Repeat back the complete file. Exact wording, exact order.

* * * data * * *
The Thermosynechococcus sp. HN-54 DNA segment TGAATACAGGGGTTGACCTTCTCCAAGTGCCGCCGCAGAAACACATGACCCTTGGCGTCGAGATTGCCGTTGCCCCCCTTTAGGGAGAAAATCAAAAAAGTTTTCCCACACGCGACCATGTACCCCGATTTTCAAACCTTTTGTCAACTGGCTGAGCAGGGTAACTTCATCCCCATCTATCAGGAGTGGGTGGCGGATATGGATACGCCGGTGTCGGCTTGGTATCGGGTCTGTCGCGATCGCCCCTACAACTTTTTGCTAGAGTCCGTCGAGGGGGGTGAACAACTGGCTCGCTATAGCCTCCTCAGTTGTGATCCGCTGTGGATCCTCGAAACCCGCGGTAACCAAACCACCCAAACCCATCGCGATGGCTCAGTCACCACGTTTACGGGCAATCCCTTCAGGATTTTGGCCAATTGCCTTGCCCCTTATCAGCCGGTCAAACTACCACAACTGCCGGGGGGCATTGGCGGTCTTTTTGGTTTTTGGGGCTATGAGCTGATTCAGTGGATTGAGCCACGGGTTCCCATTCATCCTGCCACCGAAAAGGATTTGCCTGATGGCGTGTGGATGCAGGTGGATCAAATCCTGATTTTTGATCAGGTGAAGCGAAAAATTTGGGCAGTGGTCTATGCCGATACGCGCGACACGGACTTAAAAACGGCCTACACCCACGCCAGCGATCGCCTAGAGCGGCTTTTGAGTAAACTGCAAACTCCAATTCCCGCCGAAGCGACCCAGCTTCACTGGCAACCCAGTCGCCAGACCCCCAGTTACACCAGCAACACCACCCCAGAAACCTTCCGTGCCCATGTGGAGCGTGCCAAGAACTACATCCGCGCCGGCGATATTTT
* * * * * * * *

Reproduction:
The Thermosynechococcus sp. HN-54 DNA segment TGAATACAGGGGTTGACCTTCTCCAAGTGCCGCCGCAGAAACACATGACCCTTGGCGTCGAGATTGCCGTTGCCCCCCTTTAGGGAGAAAATCAAAAAAGTTTTCCCACACGCGACCATGTACCCCGATTTTCAAACCTTTTGTCAACTGGCTGAGCAGGGTAACTTCATCCCCATCTATCAGGAGTGGGTGGCGGATATGGATACGCCGGTGTCGGCTTGGTATCGGGTCTGTCGCGATCGCCCCTACAACTTTTTGCTAGAGTCCGTCGAGGGGGGTGAACAACTGGCTCGCTATAGCCTCCTCAGTTGTGATCCGCTGTGGATCCTCGAAACCCGCGGTAACCAAACCACCCAAACCCATCGCGATGGCTCAGTCACCACGTTTACGGGCAATCCCTTCAGGATTTTGGCCAATTGCCTTGCCCCTTATCAGCCGGTCAAACTACCACAACTGCCGGGGGGCATTGGCGGTCTTTTTGGTTTTTGGGGCTATGAGCTGATTCAGTGGATTGAGCCACGGGTTCCCATTCATCCTGCCACCGAAAAGGATTTGCCTGATGGCGTGTGGATGCAGGTGGATCAAATCCTGATTTTTGATCAGGTGAAGCGAAAAATTTGGGCAGTGGTCTATGCCGATACGCGCGACACGGACTTAAAAACGGCCTACACCCACGCCAGCGATCGCCTAGAGCGGCTTTTGAGTAAACTGCAAACTCCAATTCCCGCCGAAGCGACCCAGCTTCACTGGCAACCCAGTCGCCAGACCCCCAGTTACACCAGCAACACCACCCCAGAAACCTTCCGTGCCCATGTGGAGCGTGCCAAGAACTACATCCGCGCCGGCGATATTTT